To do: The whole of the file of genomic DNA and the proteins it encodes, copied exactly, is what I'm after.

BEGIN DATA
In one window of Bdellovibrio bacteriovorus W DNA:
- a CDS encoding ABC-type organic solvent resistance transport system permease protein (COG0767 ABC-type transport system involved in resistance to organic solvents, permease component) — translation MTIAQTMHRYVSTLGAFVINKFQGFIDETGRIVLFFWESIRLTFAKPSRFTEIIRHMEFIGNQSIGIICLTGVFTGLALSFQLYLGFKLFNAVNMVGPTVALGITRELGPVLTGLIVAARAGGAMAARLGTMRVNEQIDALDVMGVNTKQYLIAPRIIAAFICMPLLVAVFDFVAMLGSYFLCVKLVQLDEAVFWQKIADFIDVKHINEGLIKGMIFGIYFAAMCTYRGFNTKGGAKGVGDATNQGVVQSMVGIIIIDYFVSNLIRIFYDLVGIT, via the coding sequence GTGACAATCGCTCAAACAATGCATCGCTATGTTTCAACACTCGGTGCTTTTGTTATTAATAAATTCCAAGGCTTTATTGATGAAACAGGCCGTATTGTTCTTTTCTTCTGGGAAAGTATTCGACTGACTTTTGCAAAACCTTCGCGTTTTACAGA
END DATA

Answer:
In one window of Bdellovibrio bacteriovorus W DNA:
- a CDS encoding ABC-type organic solvent resistance transport system permease protein (COG0767 ABC-type transport system involved in resistance to organic solvents, permease component) — translation MTIAQTMHRYVSTLGAFVINKFQGFIDETGRIVLFFWESIRLTFAKPSRFTEIIRHMEFIGNQSIGIICLTGVFTGLALSFQLYLGFKLFNAVNMVGPTVALGITRELGPVLTGLIVAARAGGAMAARLGTMRVNEQIDALDVMGVNTKQYLIAPRIIAAFICMPLLVAVFDFVAMLGSYFLCVKLVQLDEAVFWQKIADFIDVKHINEGLIKGMIFGIYFAAMCTYRGFNTKGGAKGVGDATNQGVVQSMVGIIIIDYFVSNLIRIFYDLVGIT, via the coding sequence GTGACAATCGCTCAAACAATGCATCGCTATGTTTCAACACTCGGTGCTTTTGTTATTAATAAATTCCAAGGCTTTATTGATGAAACAGGCCGTATTGTTCTTTTCTTCTGGGAAAGTATTCGACTGACTTTTGCAAAACCTTCGCGTTTTACAGA